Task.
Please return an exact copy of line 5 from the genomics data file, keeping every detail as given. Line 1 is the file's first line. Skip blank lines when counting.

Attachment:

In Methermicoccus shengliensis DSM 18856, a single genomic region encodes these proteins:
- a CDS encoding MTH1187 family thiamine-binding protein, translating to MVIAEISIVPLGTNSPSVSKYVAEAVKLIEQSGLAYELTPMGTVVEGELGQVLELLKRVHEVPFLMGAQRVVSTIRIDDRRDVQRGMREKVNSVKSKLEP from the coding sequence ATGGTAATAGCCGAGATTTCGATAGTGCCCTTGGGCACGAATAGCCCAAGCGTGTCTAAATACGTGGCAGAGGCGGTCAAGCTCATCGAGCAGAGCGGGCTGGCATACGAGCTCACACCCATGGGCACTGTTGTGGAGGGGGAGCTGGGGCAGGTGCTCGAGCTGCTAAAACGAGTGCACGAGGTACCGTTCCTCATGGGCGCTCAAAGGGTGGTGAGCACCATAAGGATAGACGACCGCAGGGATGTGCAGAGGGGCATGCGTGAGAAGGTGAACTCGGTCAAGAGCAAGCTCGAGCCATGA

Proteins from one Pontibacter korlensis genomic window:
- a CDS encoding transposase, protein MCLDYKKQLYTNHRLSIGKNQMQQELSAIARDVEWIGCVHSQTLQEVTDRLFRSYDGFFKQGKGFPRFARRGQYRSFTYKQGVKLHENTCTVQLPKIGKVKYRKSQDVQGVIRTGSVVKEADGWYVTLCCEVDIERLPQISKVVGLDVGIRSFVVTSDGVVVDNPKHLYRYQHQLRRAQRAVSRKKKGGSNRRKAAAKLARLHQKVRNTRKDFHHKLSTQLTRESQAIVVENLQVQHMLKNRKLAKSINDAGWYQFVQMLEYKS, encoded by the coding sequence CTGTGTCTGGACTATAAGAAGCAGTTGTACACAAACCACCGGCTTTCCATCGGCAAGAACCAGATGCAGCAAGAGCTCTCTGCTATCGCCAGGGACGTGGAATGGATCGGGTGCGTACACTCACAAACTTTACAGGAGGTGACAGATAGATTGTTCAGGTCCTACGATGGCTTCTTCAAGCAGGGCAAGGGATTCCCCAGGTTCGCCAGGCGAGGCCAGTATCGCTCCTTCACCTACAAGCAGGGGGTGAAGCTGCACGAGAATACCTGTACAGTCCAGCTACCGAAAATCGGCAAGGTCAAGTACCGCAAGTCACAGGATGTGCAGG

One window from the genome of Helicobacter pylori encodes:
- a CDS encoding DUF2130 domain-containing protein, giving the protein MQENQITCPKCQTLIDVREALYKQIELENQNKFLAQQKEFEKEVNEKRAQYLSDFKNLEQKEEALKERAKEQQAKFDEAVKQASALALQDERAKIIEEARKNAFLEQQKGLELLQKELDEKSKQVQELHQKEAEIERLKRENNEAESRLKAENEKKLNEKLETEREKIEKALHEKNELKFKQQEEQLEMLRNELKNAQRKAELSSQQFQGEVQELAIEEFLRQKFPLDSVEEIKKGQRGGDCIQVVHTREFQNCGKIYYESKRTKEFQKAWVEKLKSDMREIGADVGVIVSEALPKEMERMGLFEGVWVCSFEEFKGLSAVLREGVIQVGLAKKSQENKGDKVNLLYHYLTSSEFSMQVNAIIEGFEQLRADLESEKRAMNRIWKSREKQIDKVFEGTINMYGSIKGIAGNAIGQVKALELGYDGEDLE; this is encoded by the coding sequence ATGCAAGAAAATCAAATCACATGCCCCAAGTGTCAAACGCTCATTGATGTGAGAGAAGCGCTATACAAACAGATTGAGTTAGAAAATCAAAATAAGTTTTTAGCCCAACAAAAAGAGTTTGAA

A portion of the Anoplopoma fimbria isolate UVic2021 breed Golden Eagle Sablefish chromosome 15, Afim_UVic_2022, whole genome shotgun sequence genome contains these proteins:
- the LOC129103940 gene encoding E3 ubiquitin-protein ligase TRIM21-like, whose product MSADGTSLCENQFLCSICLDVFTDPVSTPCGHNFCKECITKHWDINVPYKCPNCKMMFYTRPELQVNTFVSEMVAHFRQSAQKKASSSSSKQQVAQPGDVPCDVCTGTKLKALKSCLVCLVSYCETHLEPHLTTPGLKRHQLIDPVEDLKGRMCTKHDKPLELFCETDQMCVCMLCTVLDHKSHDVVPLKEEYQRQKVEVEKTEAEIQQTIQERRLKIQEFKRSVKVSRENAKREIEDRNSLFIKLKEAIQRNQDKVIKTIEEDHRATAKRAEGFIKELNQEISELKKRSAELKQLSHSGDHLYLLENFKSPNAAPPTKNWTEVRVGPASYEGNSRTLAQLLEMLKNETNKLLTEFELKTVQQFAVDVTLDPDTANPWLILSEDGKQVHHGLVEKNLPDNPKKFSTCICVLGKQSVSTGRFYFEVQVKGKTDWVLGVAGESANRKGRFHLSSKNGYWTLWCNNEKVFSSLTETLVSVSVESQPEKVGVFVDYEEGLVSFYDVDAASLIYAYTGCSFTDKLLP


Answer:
One window from the genome of Helicobacter pylori encodes: